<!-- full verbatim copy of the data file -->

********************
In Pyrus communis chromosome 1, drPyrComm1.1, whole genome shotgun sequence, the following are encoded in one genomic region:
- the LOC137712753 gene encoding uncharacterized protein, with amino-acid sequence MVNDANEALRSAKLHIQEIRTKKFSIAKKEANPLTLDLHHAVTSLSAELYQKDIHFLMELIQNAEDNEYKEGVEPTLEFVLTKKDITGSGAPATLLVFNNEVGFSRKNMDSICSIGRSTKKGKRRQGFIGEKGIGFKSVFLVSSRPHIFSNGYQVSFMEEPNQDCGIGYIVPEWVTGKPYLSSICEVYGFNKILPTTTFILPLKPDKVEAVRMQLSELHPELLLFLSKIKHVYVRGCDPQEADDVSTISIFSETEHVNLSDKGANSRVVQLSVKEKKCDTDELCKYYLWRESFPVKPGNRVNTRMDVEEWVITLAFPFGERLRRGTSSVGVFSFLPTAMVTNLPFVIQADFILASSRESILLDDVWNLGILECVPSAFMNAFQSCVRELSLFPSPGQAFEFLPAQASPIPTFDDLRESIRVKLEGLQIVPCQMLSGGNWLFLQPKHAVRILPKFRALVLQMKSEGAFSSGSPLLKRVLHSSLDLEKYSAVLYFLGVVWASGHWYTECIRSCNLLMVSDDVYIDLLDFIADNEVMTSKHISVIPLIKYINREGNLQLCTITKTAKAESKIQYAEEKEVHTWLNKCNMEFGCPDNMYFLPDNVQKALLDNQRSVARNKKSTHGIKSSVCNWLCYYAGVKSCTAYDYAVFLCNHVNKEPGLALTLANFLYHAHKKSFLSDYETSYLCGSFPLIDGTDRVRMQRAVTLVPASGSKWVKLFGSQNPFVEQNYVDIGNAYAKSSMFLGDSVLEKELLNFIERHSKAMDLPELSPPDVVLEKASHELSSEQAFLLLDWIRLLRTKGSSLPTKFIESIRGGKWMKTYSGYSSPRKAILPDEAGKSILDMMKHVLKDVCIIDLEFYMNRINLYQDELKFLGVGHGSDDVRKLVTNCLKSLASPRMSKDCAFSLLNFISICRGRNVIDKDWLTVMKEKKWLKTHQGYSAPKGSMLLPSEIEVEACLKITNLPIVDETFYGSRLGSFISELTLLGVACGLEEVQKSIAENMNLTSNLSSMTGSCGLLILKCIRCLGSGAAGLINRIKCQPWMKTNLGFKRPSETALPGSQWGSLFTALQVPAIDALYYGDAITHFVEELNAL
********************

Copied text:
In Pyrus communis chromosome 1, drPyrComm1.1, whole genome shotgun sequence, the following are encoded in one genomic region:
- the LOC137712753 gene encoding uncharacterized protein, with amino-acid sequence MVNDANEALRSAKLHIQEIRTKKFSIAKKEANPLTLDLHHAVTSLSAELYQKDIHFLMELIQNAEDNEYKEGVEPTLEFVLTKKDITGSGAPATLLVFNNEVGFSRKNMDSICSIGRSTKKGKRRQGFIGEKGIGFKSVFLVSSRPHIFSNGYQVSFMEEPNQDCGIGYIVPEWVTGKPYLSSICEVYGFNKILPTTTFILPLKPDKVEAVRMQLSELHPELLLFLSKIKHVYVRGCDPQEADDVSTISIFSETEHVNLSDKGANSRVVQLSVKEKKCDTDELCKYYLWRESFPVKPGNRVNTRMDVEEWVITLAFPFGERLRRGTSSVGVFSFLPTAMVTNLPFVIQADFILASSRESILLDDVWNLGILECVPSAFMNAFQSCVRELSLFPSPGQAFEFLPAQASPIPTFDDLRESIRVKLEGLQIVPCQMLSGGNWLFLQPKHAVRILPKFRALVLQMKSEGAFSSGSPLLKRVLHSSLDLEKYSAVLYFLGVVWASGHWYTECIRSCNLLMVSDDVYIDLLDFIADNEVMTSKHISVIPLIKYINREGNLQLCTITKTAKAESKIQYAEEKEVHTWLNKCNMEFGCPDNMYFLPDNVQKALLDNQRSVARNKKSTHGIKSSVCNWLCYYAGVKSCTAYDYAVFLCNHVNKEPGLALTLANFLYHAHKKSFLSDYETSYLCGSFPLIDGTDRVRMQRAVTLVPASGSKWVKLFGSQNPFVEQNYVDIGNAYAKSSMFLGDSVLEKELLNFIERHSKAMDLPELSPPDVVLEKASHELSSEQAFLLLDWIRLLRTKGSSLPTKFIESIRGGKWMKTYSGYSSPRKAILPDEAGKSILDMMKHVLKDVCIIDLEFYMNRINLYQDELKFLGVGHGSDDVRKLVTNCLKSLASPRMSKDCAFSLLNFISICRGRNVIDKDWLTVMKEKKWLKTHQGYSAPKGSMLLPSEIEVEACLKITNLPIVDETFYGSRLGSFISELTLLGVACGLEEVQKSIAENMNLTSNLSSMTGSCGLLILKCIRCLGSGAAGLINRIKCQPWMKTNLGFKRPSETALPGSQWGSLFTALQVPAIDALYYGDAITHFVEELNAL